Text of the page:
Have you heard about this Superbrothers: Sword & Sworcery EP thing? It rocketed up the paid iPad apps chart upon release last week (behind, of course, the latest Angry Birds version and GarageBand), and it’s likely to do the same when it releases for iPhone next month. If it didn’t catch your eye there, you most likely saw a virtual bombardment of twitter spam with the hashtag #sworcery…strange, silly messages that don’t make a lot of sense. S:S&S is like that. It’s weird, brief for a $5 game, and it encourages you to spam your twitter followers with the most adorable nonsense. They’ll hate you for it, but you’ll love the game.
After the jump, mix one part Zelda, one part Loom, and one part Miyazaki. Then post on Twitter.
This completely strange and oddly compelling game is fundamentally a point-and-click adventure. It sort of reminds me of old LucasArts adventures like Loom, where you didn’t know what everything on the screen was or what you should do with it until you poked madly around the screen for ahwhile. Blocky objects and backgrounds were described with short strings of text that, somehow, made a more complete world than the more lush CD-ROM based adventures of later years. If you think adventure games lost some of their magic when they lost their text, you’ll be right at home here. In the case of Sworcery, each message from the game is effectively a tweet, no more than 140 characters. They’re simple, direct, and use quite modern language and internet slang, in direct contrast with the odd medieval world you’re exploring. You can link the game to your twitter account — it highly encourages you to do so — and optionally tweet any message you see. Out of context (say, in your twitter feed or in a screenshot) they’re senseless and annoying. In the context of the game, they’re often quite amusing.
The inspiration from old adventure games is obvious, as are the cues from Zelda games. You’re basically gathering up a Triforce, after all. I think there’s more than a passing nod to the movies of Hayao Miyazaki in there, too. Like most of Miyazaki’s films, there’s a grand sense of hand-crafted charm, with haunting visuals and sounds that blend to form a world you can easily lose yourself in, even if you don’t understand what the hell is going on until the adventure is halfway over. The sylvan sprites you uncover throughout the game look like they’re lifted right from Miyazaki’s pen.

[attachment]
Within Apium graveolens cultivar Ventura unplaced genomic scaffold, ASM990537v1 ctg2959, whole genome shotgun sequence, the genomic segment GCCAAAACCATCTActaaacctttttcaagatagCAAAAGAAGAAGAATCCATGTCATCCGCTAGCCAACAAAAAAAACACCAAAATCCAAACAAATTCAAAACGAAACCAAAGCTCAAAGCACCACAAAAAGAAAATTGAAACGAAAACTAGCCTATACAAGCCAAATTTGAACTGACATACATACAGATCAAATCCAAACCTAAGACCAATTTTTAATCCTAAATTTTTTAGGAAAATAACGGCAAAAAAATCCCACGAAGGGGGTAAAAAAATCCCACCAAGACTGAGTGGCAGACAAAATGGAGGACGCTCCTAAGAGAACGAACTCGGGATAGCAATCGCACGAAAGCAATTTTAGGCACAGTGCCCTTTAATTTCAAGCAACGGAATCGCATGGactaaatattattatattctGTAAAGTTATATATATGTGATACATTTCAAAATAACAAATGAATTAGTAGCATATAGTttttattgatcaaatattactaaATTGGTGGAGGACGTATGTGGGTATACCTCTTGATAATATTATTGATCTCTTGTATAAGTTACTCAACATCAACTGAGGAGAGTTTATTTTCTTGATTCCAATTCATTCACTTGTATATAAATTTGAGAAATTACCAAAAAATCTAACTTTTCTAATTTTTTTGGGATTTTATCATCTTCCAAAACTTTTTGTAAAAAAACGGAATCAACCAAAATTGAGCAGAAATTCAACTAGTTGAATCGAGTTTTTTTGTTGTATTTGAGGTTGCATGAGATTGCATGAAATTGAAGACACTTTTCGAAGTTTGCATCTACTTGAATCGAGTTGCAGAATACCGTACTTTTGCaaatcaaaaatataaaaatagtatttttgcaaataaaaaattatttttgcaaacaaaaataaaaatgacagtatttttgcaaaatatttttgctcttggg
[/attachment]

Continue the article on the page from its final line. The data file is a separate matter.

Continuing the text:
I’m not the type to gush over every piece of pixel art or chiptune I come across, but the retro low-res graphics of Sworcery really work for it. Just enough detail is hidden to make your brain automatically fill in the gaps. If the world were rendered with more precision, you wouldn’t get lost in it so easily. It combines perfectly with a lush soundscape and soundtrack that sucks you into the 9.5″ screen. Frankly, I don’t know if the game will really work on the same level when it’s released for iPhone and iPod Touch. Can you fit through window to another world when it’s only 3.5″ big? The game pulls all sorts of other tricks I can really appreciate, like tying the orientation of your device to a couple of game mechanics, and utilizing the real-world phases of the moon. The way twitter is integrated is kind of novel, but I don’t know if it really impacts the game as much as it implies. There’s a very odd and as-yet unsolved mystery at the end I wouldn’t dare spoil.
This is one of those games where part of the puzzle is figuring out just what it is you’re supposed to be doing, and not everyone has a high tolerance for that sort of thing. Just relax, and poke around. Once I learned to put away my gamer’s need to conquer everything as efficiently as possible, I fell in love with what is absolutely a singular experience in mobile gaming. It’s fascinating, strange, beautiful, and a little funny. It’s one of those small-team modern games, like Braid, that is likely to come up in “are games art?” arguments for the next few years. You’ll finish the game in no more than a few hours if you don’t get stuck for long, and you’ll basically see everything there is to see the first time through. Is it too short, too un-replayable, for $4.99? Get the hell out of here. You’re ruining everything.